Waking up from a nightmare to find himself handcuffed to a bed isn’t Lex’s idea of how a second date ought to go. The man watching him — dressed in a suit and tie — the man who’d chased him down a dark alley and knocked him out, who’d kidnapped him, is a far cry from the urbane man he’d met in the restaurant when his blind date hadn’t showed up. No, this Frank is a very different and very dangerous man.
Lex, still grief stricken from the loss of his lover, Dom, had signed up for an online dating service at the suggestion of his therapist. So far, eight of the nine dates he’d arranged had ended up with Lex sitting alone at a table eating his duck and creamy potatoes. It didn’t seem like date he had a week or so ago was going to be any different until, midway through his meal, a man slid into the seat across from him and changed his life. Frank wasn’t his online assignation, but another man waiting for someone who didn’t show and chose to keep a lonely looking Lex company rather than settle to his own solitary dinner. Lex felt more than simple gratitude. He felt a spark of attraction, something he hadn’t felt in… well, since Dom had died. They had a wonderful conversation and, after Frank drove him home, a wonderful kiss. Unfortunately, that was where it ended, and no matter how many times Lex visited the restaurant after, he never saw Frank there again.
He did see him, though, when he took a wrong turn down a random street and saw Frank, the man he’d been crushing on since their unofficial date, killing someone. As soon as he realized Frank had also seen him, Lex ran. Unfortunately, Lex was never very athletic and ended up being caught by the man he thought would kill him. Instead, he’s handcuffed to Frank’s bed and at his mercy.
Having recently reviewed another work of Voisen’s, I went into this book with a critical eye. I was pleasantly pleased, however, to find myself caught up in the story. As a character, Lex is endearing, foolish, and filled with more bluster than bravado. Unfortunately, it was hard to see beyond the surface of this character. When we meet him, he’s still recovering from the loss of his lover and visiting a therapist regularly. None of this is dealt with in greater detail once we move beyond the first chapter. Lex is lonely and reaching out for contact, contact that keeps being denied him as his blind dates never show — and we never learn what happened with the one guy who did join him for dinner — which makes his instant reaction to the offered warmth of human contact with Frank believable. For someone, anyone — let alone someone handsome and charming — to show an interest in him, to be kind to him, is enough for Lex to want to reach out and grab hold.
Frank, who just so happens to be a contract killer, is emotionally rather similar to Lex. While not having suffered great loss, he’s isolated from other people. Bound by the obligations of his job, he’s not encouraged to seek out the company of friends or lovers, and someone like Lex who is so needy and so… normal can’t help but make Frank want something more than an emotionally absent one night stand. Frank is reluctant to do more than stalk Lex, get all the information he can on him, and hold on to the few memories of their dinner and quick kiss. He has no interest in bringing Lex into his life. Unfortunately, Lex’s wrong turn got in the way and now Frank has to decide if he’ll kill the one man who made him feel human or keep him alive. So long as no one knows he let a witness live and so long as Lex won’t go to the police or blow Frank’s cover, perhaps he can let the other man go. After a night or two (or three) of course. Just to make sure.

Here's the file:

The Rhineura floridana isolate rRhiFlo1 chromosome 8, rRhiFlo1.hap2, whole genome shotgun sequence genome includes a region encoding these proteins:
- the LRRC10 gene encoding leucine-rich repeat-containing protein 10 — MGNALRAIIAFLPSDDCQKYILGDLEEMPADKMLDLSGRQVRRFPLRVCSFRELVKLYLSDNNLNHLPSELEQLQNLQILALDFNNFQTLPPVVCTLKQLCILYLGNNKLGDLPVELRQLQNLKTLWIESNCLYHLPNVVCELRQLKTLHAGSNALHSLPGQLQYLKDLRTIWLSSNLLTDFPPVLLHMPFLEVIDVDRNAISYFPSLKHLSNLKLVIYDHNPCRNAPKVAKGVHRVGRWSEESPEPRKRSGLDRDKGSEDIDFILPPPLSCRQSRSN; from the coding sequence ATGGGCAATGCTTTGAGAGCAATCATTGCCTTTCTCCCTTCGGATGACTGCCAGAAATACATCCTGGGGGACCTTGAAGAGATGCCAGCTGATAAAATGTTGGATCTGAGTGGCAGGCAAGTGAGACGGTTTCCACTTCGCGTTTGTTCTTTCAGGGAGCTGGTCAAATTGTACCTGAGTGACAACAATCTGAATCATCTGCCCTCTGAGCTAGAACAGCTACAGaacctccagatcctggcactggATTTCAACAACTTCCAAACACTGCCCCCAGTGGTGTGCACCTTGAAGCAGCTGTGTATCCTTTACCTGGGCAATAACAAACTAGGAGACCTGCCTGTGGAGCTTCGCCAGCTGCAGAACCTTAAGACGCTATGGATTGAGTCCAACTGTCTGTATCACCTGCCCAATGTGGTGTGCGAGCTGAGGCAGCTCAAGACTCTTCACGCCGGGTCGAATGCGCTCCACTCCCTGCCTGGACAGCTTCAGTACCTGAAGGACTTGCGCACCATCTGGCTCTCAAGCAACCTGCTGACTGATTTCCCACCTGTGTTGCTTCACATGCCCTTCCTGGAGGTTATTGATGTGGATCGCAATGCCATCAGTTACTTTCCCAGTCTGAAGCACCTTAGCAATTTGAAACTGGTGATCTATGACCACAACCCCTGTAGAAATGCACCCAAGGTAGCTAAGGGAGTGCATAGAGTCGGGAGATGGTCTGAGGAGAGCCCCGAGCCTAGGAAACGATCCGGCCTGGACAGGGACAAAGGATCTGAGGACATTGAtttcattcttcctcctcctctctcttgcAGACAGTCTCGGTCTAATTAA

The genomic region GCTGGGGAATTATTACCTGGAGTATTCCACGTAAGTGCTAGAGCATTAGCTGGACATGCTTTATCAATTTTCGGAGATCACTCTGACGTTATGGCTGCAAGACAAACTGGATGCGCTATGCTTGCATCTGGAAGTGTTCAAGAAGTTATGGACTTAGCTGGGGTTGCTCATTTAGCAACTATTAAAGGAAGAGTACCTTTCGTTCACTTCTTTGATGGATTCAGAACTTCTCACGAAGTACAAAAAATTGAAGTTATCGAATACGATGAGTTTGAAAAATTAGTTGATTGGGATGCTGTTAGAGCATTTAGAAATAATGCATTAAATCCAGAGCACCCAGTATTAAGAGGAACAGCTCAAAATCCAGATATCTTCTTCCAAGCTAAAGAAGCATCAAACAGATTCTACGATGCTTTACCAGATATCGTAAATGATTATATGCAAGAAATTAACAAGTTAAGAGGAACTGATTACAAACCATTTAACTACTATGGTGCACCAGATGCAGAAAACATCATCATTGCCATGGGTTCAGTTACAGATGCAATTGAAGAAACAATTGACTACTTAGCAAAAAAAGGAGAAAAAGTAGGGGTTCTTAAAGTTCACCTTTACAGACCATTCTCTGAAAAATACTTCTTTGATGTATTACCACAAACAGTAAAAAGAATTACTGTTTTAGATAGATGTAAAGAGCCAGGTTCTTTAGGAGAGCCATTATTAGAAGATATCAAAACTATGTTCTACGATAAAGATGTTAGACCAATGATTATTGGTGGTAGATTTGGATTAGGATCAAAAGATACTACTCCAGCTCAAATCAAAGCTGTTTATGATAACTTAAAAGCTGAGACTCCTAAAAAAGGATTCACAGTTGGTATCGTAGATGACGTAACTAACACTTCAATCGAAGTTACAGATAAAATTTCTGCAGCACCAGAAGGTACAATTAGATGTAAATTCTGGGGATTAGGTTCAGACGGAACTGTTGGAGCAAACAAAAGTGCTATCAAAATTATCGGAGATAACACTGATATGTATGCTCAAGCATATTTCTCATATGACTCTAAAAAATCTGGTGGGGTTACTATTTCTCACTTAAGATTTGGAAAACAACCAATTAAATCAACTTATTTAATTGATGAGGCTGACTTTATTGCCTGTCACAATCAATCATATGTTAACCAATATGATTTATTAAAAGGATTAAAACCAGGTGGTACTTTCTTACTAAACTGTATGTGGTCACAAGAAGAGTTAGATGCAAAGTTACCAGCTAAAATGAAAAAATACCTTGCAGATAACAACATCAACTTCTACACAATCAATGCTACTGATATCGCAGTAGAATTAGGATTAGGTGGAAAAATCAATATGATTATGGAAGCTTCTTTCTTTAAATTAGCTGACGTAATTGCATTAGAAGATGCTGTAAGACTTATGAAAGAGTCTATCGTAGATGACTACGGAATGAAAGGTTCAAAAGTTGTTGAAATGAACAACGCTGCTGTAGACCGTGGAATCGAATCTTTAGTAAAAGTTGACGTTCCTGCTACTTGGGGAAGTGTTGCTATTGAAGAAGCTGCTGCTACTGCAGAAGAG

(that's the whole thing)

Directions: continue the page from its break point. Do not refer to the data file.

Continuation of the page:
While this sort of story appeals to me — two damaged souls coming together, two people reaching across a void of loss and pain to find happiness and healing and self worth — this book didn’t quite do it for me. Lex and Frank were never developed beyond their initial characterizations and once they fell into bed, everything was hunky-dory. (Well, almost, but I don’t want to give away the entire story.) It’s not that I wanted angst as much as I wanted to see how the characters overcame A) Lex’s grieving and healing and B) Felix’s acceptance of being emotionally vulnerable. Instead, it was just magic sex that made everything better and now two formerly sad characters can skip off into the sunset.
The world this book is set in has some intriguing options for sequels and spin offs. A mysterious company called “The Organization” owns Frank, hires him out to kill targets, and has cleaning crews to dispose of bodies, messes, and witnesses. What else do they do? What will they do with Frank now that he and Lex want a normal life? I’m hopeful there’s more to Lex and Frank’s story that will deal with both The Organization as well as their relationship.
In this story the plot and pacing are tighter and the writing was smoother than in other work I’ve read by Voison, but there’s still more work to do with regard to the characters. I’ll be keeping my eye out to see if there’s a sequel to Lex and Frank’s story.